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Review: Greek myth morphs to stage in Pittsburgh Opera's production of 'Orphee'

Sunday, April 27, 2014, 9:29 a.m.
 

Pittsburgh Opera brings its 75th season to a bold conclusion with a smart and stylish staging of “Orphee” by contemporary American composer Philip Glass, a production that opened April 26 at the Benedum Center, Downtown.

Glass took more than inspiration to address the Orpheus myth from the magnificent 1950 film by French author Jean Cocteau. He also used Cocteau's brilliant script virtually verbatim, with only a few very small cuts.

Orpheus has natural appeal for composers because he was a mesmerizing singer. The basic story is that Orpheus goes to the underworld to bring his wife, Eurydice, back to the world of the living. His request is granted on the condition that he not look at her, and loses her forever when their eyes meet.

In fact, the very first great opera is Claudio Monteverdi's “Orfeo,” which was first performed in in Venice in 1607. Christoph Wilibald Gluck's famous “Orfeo ed Euridice” opened in Vienna in 1761. A revised version, in French rather than Italian, opened in Paris in 1774. Both Cocteau's film and Glass' opera include a brief quote from Gluck's music.

Cocteau updated the story from antiquity to his own time. He made Orphee a poet rather than a singer. The script is filled with memorable lines about artistic inspiration and fame as a double-edge sword. He also added new characters: The Princess, who comes for those about to die, and her retinue of servants.

Pittsburgh Opera is presenting Sam Helfrich's 2007 staging of Glass' opera, which was first seen in 1993. Much of Cocteau's innovative cinematography is not practical in a live performance.

The opera opens at a party at which young poet Cegeste attacts all the attention, much to Orphee's consternation. It is typical of Cocteau's script that when Orphee asks an older poet what he needs to do, the answer is, “Amaze us.”

Baritone Matthew Worth gave a wonderfully nuanced portrayal of the narcissistic Orphee. He sang the role with Virginia Opera in 2012, a fact unaccountably missing from his bio in the program book. Caroline Worra, an alumnus of Pittsburgh Opera's resident artist program, brought appealing vulnerability to Eurydice, who is pregnant in this telling of the story. Her bio fails to mention she created the role at the debut of Helfirch's staging.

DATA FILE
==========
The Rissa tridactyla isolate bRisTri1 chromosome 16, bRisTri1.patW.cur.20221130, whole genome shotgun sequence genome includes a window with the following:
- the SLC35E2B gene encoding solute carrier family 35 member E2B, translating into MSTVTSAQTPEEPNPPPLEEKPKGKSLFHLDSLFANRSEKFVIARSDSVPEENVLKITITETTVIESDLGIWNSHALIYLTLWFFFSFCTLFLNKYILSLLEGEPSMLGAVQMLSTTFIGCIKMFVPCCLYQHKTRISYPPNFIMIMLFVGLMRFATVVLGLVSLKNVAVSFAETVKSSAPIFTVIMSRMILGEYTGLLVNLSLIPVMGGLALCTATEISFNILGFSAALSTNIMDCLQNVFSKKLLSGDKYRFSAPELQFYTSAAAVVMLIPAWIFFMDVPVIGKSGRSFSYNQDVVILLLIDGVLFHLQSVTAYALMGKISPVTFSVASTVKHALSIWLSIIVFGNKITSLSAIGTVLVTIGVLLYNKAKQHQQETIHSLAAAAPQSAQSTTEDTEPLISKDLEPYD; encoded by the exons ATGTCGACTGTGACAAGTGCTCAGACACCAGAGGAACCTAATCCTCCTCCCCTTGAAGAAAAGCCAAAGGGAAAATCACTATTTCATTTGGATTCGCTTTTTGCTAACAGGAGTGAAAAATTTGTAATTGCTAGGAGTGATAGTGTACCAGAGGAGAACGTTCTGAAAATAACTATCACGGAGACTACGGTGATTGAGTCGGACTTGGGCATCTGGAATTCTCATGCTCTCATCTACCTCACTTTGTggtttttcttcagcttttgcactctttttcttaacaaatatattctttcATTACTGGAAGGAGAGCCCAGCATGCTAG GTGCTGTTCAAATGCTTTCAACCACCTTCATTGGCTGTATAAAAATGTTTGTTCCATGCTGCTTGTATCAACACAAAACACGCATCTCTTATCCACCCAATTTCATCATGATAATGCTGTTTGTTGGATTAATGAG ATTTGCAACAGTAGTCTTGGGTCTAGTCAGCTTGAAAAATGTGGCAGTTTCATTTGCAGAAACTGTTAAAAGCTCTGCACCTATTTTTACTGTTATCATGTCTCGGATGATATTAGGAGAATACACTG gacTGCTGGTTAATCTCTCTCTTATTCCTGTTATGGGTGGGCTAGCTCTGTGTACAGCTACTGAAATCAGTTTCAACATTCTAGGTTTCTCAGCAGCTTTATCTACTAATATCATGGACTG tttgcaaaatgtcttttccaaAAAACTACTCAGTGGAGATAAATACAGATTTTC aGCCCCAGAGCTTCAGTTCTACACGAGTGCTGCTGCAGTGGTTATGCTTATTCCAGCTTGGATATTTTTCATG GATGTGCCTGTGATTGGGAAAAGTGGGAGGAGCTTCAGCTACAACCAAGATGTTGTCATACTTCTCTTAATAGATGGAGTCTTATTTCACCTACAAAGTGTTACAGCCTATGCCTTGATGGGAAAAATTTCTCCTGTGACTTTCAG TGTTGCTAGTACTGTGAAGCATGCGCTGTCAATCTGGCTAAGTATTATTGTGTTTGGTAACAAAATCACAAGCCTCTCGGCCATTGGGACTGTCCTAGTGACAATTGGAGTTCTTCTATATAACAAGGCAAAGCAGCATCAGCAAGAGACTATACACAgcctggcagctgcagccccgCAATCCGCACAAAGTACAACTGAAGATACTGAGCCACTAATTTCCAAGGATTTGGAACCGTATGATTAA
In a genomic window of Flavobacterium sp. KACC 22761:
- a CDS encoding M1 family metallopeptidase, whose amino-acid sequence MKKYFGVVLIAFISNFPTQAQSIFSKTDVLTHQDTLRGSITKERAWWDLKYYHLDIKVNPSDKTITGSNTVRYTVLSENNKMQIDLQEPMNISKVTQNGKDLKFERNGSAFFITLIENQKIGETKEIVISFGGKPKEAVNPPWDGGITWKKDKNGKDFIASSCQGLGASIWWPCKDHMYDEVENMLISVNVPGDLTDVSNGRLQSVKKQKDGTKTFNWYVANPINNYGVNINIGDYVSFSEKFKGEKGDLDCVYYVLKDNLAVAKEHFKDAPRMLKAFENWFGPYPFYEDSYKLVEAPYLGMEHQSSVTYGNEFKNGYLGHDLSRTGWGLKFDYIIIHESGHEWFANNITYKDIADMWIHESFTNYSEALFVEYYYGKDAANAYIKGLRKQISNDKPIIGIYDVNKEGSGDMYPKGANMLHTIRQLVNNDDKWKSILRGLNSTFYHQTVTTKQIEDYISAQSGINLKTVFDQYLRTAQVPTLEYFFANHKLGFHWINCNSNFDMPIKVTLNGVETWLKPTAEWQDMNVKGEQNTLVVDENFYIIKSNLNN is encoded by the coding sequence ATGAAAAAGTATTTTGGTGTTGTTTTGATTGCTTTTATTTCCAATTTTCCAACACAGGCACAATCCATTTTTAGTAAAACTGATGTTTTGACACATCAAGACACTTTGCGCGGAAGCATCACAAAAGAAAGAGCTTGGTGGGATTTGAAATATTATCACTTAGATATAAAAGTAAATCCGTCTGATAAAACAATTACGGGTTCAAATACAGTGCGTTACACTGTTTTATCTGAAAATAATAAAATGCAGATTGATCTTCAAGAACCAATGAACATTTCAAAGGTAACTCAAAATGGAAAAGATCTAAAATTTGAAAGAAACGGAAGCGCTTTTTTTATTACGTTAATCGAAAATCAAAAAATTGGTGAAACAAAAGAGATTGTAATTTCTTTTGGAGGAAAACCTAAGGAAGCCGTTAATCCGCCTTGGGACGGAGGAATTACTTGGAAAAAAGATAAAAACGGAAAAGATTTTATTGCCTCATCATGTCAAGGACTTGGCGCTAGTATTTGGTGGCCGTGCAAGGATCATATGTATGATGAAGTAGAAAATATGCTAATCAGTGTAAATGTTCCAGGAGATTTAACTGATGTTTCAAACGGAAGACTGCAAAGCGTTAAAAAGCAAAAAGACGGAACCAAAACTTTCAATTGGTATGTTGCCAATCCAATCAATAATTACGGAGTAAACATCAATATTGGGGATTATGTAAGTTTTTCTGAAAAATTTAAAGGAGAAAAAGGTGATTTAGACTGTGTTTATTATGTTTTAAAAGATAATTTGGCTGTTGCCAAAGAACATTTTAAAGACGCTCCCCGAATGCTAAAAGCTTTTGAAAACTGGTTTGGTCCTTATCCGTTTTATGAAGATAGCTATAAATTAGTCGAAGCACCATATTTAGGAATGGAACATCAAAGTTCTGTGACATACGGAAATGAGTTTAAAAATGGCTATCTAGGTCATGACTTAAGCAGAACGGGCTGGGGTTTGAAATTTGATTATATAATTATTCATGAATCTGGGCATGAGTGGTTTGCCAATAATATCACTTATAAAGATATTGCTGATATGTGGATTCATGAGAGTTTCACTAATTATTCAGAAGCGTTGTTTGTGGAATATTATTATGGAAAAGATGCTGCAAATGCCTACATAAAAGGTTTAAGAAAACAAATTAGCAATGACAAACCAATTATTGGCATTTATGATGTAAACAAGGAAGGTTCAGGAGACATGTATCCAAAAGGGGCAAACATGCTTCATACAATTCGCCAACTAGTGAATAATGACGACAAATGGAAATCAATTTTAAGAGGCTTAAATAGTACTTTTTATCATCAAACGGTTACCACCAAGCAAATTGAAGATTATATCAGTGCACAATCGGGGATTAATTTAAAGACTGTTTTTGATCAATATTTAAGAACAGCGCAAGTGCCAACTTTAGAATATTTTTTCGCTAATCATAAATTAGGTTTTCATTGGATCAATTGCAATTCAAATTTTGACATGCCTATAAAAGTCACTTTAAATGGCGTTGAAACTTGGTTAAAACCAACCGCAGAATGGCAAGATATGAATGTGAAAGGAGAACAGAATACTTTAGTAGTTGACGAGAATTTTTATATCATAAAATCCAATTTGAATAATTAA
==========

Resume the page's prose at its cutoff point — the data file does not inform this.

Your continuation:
Heather Buck made the most of the soaring musical lines Glass wrote for The Princess, particularly in the second act. Orphee is so charismatic a figure that she falls in love with him and takes Eurydice to the world of the dead. She's called to task for that unauthorized move by three judges, led by the impressive Phillip Gay. Those judges, and the cryptic if not nonsensical phrases heard on a radio from which Orphee thinks he's finding inspiration in the film, bring to mind the French resistence to the Nazis in World War II.

The Princess' servant, Heurtebise, is excellently portrayed by tenor Jonathan Boyd, who coped well with the role's high tessitura.

Pittsburgh Opera's production is strongly cast down to the smallest roles. Among the major secondary roles, standouts were current resident artists Daniel Curran as Cegeste and Samantha Korbey as Eurydice's friend and feminist leader Aglonice.

Company music director Antony Walker led a performance that was both decisive and sensitive, with shrewdly judged dynamics. The orchestra played superbly.

While Glass came to fame as a minimalist composer, he now characterizes his style as using “repetitive structures.” The difference is not merely semantic. Musical ideas, including harmony, change frequently, eliminating any chance of boredom.

Pittsburgh Opera's production of “Orphee” by Philip Glass will be repeated at 7 p.m. April 29, 8 p.m. May 2 and 3 p.m. May 4 at the Benedum Center, Downtown. Admission is $12 to $155. Details: 412-456-6666 or www.pittsburghopera.org

Mark Kanny is classical music critic for Trib Total Media. He can be reached at 412-320-7877 or mkanny@tribweb.com.

 

 
 


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